According to a Constitution of the Russian Federation — wow, it feels really weird mentioning it: it has been so long since we saw it working last — Russia is a multicultural nonsectarian secular state. However, that county exists only on Constitution pages as an utopia. The real Russia looks more like ISIS in terms of religious bigotry.
I am well aware that even democratic countries can be entangled with religious crap, the need for which sits tight somewhere in the back of our heads. U.S. alone has hundreds, maybe thousands of cults, from local one-town communities to powerful and influential organizations like Scientology. The itch to explain things in the most simple way (often, the most idiotic one at the same time) comes from the way our brain evolved — that organ that takes only 5% percent of our total body weight consumes around 70% of the total energy our organism produces. Cognition is a very costly process, and our internal systems — more precisely, the limbic system also known as the paleomammalian cortex, which manages our primal functions: eating, moving, breeding, emotional responses, etc. — that system does everything it can to minimize the risk of burning through the available energy supplies (your primal brain knows nothing about Walmart and your ability to buy more food and refill those supplies at any time). By the way, that is the reason you feel so nice when you take a day off and spend it on a couch watching a TV-show instead of doing something that needs to be done— as a reward for defeating the neocortex (involved in higher-order brain functions such as cognition, spatial reasoning and language), your brain gets a free shot of endorphins that enforce that feeling of pleasure.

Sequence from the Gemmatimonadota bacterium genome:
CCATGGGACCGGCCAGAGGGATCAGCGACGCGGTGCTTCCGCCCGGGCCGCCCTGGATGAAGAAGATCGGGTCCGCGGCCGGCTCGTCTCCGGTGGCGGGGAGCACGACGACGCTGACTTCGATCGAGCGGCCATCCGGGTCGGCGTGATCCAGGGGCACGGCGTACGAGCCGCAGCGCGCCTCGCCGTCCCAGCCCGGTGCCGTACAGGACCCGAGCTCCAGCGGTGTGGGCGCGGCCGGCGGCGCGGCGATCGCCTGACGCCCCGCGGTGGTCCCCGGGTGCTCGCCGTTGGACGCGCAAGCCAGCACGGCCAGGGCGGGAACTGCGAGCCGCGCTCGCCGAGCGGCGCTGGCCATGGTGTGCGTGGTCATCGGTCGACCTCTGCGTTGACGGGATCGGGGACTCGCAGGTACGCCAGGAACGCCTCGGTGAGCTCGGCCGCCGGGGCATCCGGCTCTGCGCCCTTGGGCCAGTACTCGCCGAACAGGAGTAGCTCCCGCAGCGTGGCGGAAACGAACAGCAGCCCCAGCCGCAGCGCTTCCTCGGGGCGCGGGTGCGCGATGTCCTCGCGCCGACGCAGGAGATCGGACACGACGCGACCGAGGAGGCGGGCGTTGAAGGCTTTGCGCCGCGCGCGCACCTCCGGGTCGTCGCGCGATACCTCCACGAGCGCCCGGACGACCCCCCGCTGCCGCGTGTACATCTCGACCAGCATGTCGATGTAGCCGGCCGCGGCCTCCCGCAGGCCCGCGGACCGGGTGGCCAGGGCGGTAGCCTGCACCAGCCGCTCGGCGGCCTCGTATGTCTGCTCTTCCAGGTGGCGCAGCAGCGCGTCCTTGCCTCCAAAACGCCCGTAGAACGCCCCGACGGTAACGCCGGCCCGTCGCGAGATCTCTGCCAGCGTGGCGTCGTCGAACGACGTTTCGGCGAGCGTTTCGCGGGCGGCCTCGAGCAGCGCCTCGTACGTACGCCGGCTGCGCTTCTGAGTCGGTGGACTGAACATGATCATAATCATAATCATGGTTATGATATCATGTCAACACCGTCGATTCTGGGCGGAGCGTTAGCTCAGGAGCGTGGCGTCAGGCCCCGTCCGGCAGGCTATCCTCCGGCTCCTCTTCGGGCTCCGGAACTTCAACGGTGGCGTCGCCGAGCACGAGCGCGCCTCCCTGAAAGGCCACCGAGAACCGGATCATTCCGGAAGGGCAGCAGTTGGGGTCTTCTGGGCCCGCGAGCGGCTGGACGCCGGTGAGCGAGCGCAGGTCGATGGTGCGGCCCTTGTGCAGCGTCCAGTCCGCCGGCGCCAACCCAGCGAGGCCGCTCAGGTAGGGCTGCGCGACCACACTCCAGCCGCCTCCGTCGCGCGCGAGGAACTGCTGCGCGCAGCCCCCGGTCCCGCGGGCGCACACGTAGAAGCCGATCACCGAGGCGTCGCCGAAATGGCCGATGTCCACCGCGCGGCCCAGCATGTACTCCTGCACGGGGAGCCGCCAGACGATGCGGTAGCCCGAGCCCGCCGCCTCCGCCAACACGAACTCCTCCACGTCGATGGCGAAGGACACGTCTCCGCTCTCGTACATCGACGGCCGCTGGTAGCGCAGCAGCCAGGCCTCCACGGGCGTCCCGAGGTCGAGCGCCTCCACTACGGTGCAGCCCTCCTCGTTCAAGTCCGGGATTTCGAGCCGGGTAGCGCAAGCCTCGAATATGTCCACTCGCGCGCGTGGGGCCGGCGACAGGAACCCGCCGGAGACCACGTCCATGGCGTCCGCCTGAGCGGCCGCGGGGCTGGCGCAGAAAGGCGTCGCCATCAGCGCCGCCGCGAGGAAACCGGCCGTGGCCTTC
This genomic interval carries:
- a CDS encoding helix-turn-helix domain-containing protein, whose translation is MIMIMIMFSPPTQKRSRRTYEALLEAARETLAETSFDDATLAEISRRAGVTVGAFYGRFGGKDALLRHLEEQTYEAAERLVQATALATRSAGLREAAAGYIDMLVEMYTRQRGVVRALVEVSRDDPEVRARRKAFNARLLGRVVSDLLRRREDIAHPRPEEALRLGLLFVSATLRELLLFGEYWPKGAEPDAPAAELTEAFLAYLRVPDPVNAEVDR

Okay, enough with the medicine — the bottom line is that people are prone to making fast decisions and thinking less. Always have been, and always will be. That is the major reason why a set of ready-to-use “How to live your life” guides called religions are loved all around the world. But in Russia, that love has definitely grown into something much more ominous.
Let’s have some fun — I’ve made a test for you, answer the following questions with Yes\No statements:
- Does the primary religion in your country openly spread a terrifying myth that HIV does not exist, and that AIDS comes from stress, vaccines, and bad environment — statements that enforce the HIV denial movement and lead to an epidemic?
- Is your army equipped with mobile praying stations that can be deployed on a battlefield?
- Can you be convicted for 3.5 years for playing Pokemon Go in church in your country?
- Does your country allot military corps to set up the guard of honor that meets a plane with a saint’s bones?
- Is consecrating rockets a necessary procedure that ensures the flight will be successful?
- Does the primary church in your country hire priests, who “cleanse” poor fellows with mental disorders by riding them?